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Sudden & Unexpected?

Day Twelve: Dark Clouds on the (Virtual) Horizon
Today’s Prompt: Write a post inspired by a real-world conversation.
Today’s twist: include an element of foreshadowing in the beginning of your post.

“I’m dying,” Dad said.

I was sitting in the arm chair of Dad’s boxy living room, watching as he peered at his reflection in the mirror. He wasn’t dying. At least, he didnt appear to be… Dad had experienced a brain haemorrhage at the age of twenty-six, and the operation that saved his life left him with severe epilepsy; but that was on the 23rd of December 1983, twenty years ago – a year before I was born. There were no later illnesses or diagnoses for Dad to be thinking that way. Regardless, my stomach dipped at the thought of losing our gentle giant.

He stared deeply into his dark brown eyes, a look of sorrow on his face matching my own. My heart sunk a little. Dad would often experience down days like today. He’d say seemingly strange things during those times; ‘Are you even real?’ was one question I remember him asking. It wasn’t aimed at me… or at anyone in particular for that matter – the words were just spoken out loud in the silence of the room – and then forgotten… That is, until after Dad’s death, at which point those words resurfaced many a time in the silence of my room.  Am I even real? Is any of this real?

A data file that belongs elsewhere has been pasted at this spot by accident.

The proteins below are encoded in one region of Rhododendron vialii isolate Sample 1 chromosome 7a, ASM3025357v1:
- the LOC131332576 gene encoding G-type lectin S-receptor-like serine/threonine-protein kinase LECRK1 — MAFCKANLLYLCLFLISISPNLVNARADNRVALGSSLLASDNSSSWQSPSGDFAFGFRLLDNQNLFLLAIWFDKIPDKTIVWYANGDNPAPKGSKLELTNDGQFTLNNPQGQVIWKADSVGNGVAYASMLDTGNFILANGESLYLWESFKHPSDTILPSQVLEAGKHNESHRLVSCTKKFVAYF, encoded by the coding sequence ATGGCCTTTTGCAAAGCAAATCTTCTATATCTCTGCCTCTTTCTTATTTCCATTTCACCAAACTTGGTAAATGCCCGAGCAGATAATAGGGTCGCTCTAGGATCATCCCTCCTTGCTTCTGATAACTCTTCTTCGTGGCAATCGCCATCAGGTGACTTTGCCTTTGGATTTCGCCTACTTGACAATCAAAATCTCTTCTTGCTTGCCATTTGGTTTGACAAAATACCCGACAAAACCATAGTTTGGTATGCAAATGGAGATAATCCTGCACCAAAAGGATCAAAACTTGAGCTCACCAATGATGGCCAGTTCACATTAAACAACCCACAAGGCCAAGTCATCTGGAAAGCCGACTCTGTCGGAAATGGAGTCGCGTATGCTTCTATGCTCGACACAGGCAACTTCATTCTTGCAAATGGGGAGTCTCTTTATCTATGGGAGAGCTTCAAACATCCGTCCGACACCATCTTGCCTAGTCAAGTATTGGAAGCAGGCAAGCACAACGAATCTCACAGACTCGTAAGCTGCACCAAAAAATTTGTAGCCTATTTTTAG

Dad’s depression wasn’t always obvious – most of my memories of Dad are of him laughing, of him making us giggle and of his gentle, caring ways. But amidst those precious memories, I distinctly remember Dad’s darker days – day’s when Dad thought the world was conspiring against him. Once, he accused Mum of trying to poison him with a packet of ham (it was unopened at the time.) When I was about seven, Dad had to be hospitalised until he was able to recover. The doctors labelled Dad a ‘manic depressive’ – but to us he was our beautiful, strong Dad. And the most loving, gentle soul we have ever known. A man who, despite his setbacks and sufferings, was generous, selfless and giving. I still have the fluffy, yellow monkey Dad bought for me whilst he was in hospital – my sister got a cuddly penguin. When Mum told Dad she would be bringing us along on her next visit, he’d bought cuddly toys for us from the hospital staff. Even in Dad’s darkest hours he was thinking of us…